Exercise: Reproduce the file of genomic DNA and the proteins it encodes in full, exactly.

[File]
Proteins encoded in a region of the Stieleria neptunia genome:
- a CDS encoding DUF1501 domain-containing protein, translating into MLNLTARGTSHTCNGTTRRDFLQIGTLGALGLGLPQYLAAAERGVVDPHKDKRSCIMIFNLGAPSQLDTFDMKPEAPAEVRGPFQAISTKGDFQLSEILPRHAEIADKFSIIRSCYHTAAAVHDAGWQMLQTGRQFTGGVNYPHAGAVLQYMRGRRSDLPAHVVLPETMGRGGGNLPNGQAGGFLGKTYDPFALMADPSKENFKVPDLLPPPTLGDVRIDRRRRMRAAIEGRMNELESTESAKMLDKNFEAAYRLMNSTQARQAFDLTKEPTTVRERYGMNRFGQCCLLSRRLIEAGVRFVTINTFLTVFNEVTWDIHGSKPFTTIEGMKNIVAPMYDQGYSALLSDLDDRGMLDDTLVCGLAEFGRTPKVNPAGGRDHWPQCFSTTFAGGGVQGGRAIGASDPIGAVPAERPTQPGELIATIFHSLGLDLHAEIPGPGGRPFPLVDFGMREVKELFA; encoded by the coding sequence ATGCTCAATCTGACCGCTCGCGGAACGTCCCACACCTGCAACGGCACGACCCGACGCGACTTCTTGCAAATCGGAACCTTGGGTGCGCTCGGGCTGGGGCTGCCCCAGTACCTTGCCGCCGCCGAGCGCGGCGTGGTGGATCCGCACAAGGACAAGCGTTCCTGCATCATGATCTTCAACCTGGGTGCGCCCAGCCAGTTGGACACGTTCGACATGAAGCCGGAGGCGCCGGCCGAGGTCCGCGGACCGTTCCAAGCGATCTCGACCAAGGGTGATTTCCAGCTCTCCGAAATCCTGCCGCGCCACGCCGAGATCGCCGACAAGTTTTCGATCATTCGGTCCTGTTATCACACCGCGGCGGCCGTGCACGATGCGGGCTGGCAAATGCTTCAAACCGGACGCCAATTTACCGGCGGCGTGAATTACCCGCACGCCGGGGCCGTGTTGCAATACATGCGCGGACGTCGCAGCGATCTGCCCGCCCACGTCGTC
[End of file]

Proteins encoded in a region of the Stieleria neptunia genome:
- a CDS encoding DUF1501 domain-containing protein, translating into MLNLTARGTSHTCNGTTRRDFLQIGTLGALGLGLPQYLAAAERGVVDPHKDKRSCIMIFNLGAPSQLDTFDMKPEAPAEVRGPFQAISTKGDFQLSEILPRHAEIADKFSIIRSCYHTAAAVHDAGWQMLQTGRQFTGGVNYPHAGAVLQYMRGRRSDLPAHVVLPETMGRGGGNLPNGQAGGFLGKTYDPFALMADPSKENFKVPDLLPPPTLGDVRIDRRRRMRAAIEGRMNELESTESAKMLDKNFEAAYRLMNSTQARQAFDLTKEPTTVRERYGMNRFGQCCLLSRRLIEAGVRFVTINTFLTVFNEVTWDIHGSKPFTTIEGMKNIVAPMYDQGYSALLSDLDDRGMLDDTLVCGLAEFGRTPKVNPAGGRDHWPQCFSTTFAGGGVQGGRAIGASDPIGAVPAERPTQPGELIATIFHSLGLDLHAEIPGPGGRPFPLVDFGMREVKELFA; encoded by the coding sequence ATGCTCAATCTGACCGCTCGCGGAACGTCCCACACCTGCAACGGCACGACCCGACGCGACTTCTTGCAAATCGGAACCTTGGGTGCGCTCGGGCTGGGGCTGCCCCAGTACCTTGCCGCCGCCGAGCGCGGCGTGGTGGATCCGCACAAGGACAAGCGTTCCTGCATCATGATCTTCAACCTGGGTGCGCCCAGCCAGTTGGACACGTTCGACATGAAGCCGGAGGCGCCGGCCGAGGTCCGCGGACCGTTCCAAGCGATCTCGACCAAGGGTGATTTCCAGCTCTCCGAAATCCTGCCGCGCCACGCCGAGATCGCCGACAAGTTTTCGATCATTCGGTCCTGTTATCACACCGCGGCGGCCGTGCACGATGCGGGCTGGCAAATGCTTCAAACCGGACGCCAATTTACCGGCGGCGTGAATTACCCGCACGCCGGGGCCGTGTTGCAATACATGCGCGGACGTCGCAGCGATCTGCCCGCCCACGTCGTC